Even the folks at industry blog insideARM.com seemed almost appalled by the proposal. ARM, by the way, stands for accounts receivable management--a polite term for "we're coming after your money, whether we can prove you owe it or not." The lunch-money proposal in Pennsylvania called for an "introspective moment," says insideARM. Gee, even these clod heads can see a public-relations train wreck in the making:
The Hazelton, Pa.-area school district currently has about $3,000 in unpaid lunch fees. To recoup this money, the Hazelton school board is testing the waters with several collection agencies.
This is one of those situations where reality -- there are few school districts that can afford not to pursue three grand -- brushes up uncomfortably against perceived reality: collection agencies are going after kids for their lunch money. Regardless of how much we may want to shift the conversation, this one is ripe for shifting back by those who only have negative things to say about the accounts receivable management industry.
What does it take to turn the debt-collection industry's stomach? A plan to go after kids' lunch money apparently will do it. Writes insideARM:
Most of the agencies chomping at the bit for this account are suggesting a 70/30 profit split, with the school district taking the bulk of the collected monies home. The current debt of $3,000 seems like a small amount -- and any agency's cut will only run somewhere in the $900 range. However, it's likely that this is a slow-and-steady sort of arrangement, where a firm that successfully wins this collections bid would have a guaranteed account.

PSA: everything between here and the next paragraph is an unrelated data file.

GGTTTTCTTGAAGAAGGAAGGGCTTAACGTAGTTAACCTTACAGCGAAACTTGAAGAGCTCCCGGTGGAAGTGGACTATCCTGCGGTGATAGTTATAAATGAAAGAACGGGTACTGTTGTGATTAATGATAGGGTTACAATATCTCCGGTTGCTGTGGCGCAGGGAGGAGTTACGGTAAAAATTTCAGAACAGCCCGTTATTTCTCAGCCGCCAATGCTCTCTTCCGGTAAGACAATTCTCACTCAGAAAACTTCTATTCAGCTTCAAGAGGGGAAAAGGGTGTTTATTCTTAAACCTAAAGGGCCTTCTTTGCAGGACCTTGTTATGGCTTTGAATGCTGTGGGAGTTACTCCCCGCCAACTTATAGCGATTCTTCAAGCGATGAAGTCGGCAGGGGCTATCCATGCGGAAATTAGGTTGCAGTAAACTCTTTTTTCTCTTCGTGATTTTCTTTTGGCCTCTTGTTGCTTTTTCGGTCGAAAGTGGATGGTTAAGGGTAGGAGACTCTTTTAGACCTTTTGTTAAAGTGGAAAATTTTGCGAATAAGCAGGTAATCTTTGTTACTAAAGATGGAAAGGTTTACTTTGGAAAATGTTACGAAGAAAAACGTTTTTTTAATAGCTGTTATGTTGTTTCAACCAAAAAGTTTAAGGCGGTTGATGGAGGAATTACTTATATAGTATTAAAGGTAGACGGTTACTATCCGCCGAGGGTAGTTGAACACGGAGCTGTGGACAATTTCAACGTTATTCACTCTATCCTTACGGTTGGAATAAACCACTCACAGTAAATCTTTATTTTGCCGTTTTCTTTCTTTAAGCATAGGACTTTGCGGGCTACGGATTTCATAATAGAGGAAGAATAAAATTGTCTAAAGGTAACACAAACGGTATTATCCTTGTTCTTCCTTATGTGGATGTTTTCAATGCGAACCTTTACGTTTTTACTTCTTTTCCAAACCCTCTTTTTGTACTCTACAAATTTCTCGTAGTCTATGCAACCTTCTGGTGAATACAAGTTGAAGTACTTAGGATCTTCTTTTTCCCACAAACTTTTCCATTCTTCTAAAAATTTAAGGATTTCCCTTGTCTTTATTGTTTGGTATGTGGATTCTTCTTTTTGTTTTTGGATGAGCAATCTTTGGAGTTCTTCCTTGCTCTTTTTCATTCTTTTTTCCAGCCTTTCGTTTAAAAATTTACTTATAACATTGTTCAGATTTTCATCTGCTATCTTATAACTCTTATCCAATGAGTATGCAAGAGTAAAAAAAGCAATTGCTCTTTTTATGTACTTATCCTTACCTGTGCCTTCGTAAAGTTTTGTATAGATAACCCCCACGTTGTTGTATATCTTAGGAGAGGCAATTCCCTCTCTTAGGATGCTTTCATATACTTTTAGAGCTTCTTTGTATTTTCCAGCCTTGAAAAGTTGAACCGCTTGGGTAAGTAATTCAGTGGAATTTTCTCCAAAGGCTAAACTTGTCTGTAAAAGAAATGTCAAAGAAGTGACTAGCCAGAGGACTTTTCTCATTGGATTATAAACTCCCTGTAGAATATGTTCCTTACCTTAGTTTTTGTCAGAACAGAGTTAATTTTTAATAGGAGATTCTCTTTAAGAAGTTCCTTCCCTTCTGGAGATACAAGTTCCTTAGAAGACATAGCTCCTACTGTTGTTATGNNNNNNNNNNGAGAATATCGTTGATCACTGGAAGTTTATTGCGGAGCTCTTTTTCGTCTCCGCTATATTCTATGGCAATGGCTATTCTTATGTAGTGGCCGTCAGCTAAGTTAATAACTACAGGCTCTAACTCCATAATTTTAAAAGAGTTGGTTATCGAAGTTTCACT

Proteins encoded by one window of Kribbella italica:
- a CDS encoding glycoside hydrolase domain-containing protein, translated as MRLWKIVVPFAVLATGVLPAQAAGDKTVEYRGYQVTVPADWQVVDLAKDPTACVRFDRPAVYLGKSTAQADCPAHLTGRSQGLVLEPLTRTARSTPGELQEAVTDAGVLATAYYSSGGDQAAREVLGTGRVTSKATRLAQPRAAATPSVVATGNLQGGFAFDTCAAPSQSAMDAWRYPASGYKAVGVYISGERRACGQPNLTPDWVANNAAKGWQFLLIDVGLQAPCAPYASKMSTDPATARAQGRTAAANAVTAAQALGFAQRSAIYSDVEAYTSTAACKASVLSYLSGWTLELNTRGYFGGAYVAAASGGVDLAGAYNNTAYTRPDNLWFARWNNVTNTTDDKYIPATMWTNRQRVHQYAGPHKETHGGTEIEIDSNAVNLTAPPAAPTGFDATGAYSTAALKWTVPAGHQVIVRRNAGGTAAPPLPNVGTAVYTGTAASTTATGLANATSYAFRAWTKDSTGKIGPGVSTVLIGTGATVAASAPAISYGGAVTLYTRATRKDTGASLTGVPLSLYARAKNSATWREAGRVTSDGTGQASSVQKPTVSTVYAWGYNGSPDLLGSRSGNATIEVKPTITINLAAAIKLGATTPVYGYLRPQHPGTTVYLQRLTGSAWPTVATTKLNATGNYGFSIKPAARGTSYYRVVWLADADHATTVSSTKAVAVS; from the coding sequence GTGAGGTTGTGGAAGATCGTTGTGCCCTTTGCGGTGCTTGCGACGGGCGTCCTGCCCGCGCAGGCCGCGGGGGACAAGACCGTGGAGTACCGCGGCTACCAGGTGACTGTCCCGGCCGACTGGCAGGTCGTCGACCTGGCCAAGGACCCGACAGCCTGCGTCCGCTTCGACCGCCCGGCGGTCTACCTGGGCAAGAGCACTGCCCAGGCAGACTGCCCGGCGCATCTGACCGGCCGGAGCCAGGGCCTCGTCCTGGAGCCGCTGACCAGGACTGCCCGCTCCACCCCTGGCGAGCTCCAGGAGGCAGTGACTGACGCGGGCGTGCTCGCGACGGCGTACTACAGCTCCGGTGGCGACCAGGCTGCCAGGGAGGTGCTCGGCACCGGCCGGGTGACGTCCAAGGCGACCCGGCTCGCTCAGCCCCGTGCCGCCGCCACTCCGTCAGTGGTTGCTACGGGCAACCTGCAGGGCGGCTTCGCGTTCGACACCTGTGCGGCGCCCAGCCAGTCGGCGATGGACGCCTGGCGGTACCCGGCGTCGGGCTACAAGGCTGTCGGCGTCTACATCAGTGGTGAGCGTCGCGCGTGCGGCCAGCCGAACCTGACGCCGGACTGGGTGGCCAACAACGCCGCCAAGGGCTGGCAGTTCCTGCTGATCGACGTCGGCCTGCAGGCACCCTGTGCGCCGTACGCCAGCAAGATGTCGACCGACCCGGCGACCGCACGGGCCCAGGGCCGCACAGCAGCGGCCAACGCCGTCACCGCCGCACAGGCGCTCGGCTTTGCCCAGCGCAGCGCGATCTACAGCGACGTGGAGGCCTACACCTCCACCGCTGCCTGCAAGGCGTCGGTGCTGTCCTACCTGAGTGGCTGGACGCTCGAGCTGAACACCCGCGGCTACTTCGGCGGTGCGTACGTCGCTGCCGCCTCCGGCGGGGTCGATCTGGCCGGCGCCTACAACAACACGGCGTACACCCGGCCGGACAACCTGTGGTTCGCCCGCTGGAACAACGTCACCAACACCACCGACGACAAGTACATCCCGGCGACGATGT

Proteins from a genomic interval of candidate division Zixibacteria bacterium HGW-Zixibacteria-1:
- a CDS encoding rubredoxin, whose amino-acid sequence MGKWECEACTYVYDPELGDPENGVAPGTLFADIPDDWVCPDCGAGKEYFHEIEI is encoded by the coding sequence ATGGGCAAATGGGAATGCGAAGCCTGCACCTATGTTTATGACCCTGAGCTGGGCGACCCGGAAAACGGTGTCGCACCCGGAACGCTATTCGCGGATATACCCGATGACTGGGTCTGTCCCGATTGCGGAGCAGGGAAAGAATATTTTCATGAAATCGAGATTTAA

Adding a different spin to this program is what amounts to a bit of case management required by any collection agency selected for this proposal. Hazelton's school board is hoping that the collection agency will be able to identify those families who should be receiving free or reduced-price lunches, and funneling those accounts to the appropriate authority.
It's a tightrope walk, though; collection agencies and kids can be a PR nightmare if things aren't handled entirely appropriately. However this could also be another example of the ARM industry working with communities to strengthen them.
In fact, it appears at least one agency has developed a conscience in all of this. Reports the Hazelton newspaper: